You think we’re done here, no way, Bryan told us to go a few miles past the crash site and look for something really big. He hasn’t steered us wrong yet; a few more miles it is. We rounded a turn in the road and saw a nice little roadside park with the biggest steam shovel bucket you could imagine. The Big Muskie was a mammoth size crane that was built specially to work in this strip coal mine. The crane itself was dismantled and sold for scrap, it weighed in at 27 million pounds, it was a diesel electric that produced over 52,000 horsepower, it averaged 18,000 kilowatts per hour or enough to provide 90% of the electrical needs of the city of Las Vegas. The bucket remains on display to remind people of the strip mining that took place in this part of Ohio. The bucket alone weighs 460,000 pounds, and was capable of holding 325 tons of coal. While we were there the caretaker who stays in a trailer, an old guy in his mid 70’s, came out to say hi, I told him that Bryan from the museum had sent us down here to see the bucket. He asked us if Bryan told us about the crash site down the road and we said that we just came from there. Then he asked if he told us the story of the farmer who grabbed a rope and tied the bow section off to an oak tree, and when I said that he had, he said that was his dad.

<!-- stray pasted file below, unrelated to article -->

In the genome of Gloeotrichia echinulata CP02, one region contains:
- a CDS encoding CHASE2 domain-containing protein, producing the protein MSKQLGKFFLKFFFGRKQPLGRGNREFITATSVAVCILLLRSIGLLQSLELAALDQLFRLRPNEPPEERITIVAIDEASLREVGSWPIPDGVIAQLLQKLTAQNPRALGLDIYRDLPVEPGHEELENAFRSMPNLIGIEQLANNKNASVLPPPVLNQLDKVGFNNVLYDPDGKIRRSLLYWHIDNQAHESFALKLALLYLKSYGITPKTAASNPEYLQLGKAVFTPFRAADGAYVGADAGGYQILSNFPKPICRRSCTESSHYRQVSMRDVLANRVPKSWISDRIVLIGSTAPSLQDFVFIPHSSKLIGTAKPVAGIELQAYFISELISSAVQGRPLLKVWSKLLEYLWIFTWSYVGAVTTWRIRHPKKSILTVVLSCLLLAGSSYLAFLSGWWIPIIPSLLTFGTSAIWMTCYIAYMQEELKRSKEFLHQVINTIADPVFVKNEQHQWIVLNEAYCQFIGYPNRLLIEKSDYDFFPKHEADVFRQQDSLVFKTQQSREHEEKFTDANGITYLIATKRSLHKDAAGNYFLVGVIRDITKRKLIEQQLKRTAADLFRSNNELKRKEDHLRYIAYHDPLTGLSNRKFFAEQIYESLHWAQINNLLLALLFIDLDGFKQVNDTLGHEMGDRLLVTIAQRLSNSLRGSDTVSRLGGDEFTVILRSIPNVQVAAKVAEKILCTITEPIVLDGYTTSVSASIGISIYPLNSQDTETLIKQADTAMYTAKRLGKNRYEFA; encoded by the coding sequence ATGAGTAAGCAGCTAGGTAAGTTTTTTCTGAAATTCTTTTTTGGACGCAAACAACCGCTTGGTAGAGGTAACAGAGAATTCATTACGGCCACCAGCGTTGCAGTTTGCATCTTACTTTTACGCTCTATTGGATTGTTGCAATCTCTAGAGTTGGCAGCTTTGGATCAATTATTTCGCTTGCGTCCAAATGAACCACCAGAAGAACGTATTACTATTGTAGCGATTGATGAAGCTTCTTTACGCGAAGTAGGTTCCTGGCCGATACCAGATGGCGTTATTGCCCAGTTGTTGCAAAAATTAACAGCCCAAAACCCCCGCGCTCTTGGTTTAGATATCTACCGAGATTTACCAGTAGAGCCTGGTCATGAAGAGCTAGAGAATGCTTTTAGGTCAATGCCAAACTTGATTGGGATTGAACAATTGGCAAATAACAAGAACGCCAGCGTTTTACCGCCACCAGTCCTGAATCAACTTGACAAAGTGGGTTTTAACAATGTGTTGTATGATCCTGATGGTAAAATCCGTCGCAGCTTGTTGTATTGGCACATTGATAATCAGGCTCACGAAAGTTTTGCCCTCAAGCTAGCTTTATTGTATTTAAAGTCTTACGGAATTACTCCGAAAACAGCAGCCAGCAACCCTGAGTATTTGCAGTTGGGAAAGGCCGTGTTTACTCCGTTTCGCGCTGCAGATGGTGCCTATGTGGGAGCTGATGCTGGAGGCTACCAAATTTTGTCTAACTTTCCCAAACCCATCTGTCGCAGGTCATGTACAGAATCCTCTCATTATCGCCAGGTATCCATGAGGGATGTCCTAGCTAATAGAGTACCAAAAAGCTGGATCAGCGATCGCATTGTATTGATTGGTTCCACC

His dad was up early that morning because of the storm when he saw a big dark object floating overhead and he said that it was screaming at him, once he got over his fear of this big dark floating object screaming at him he realized that it was human voices that he was hearing, that’s when he grabbed one of the ropes hanging down and tied it off to a tree saving the lives of the seven crew members that remained aboard.

All this and we still managed to find a great little diner for lunch, I could continue with stories about Johnny Appleseed and the first oil well drilled in America but I’m getting tired so I’ll save those for later.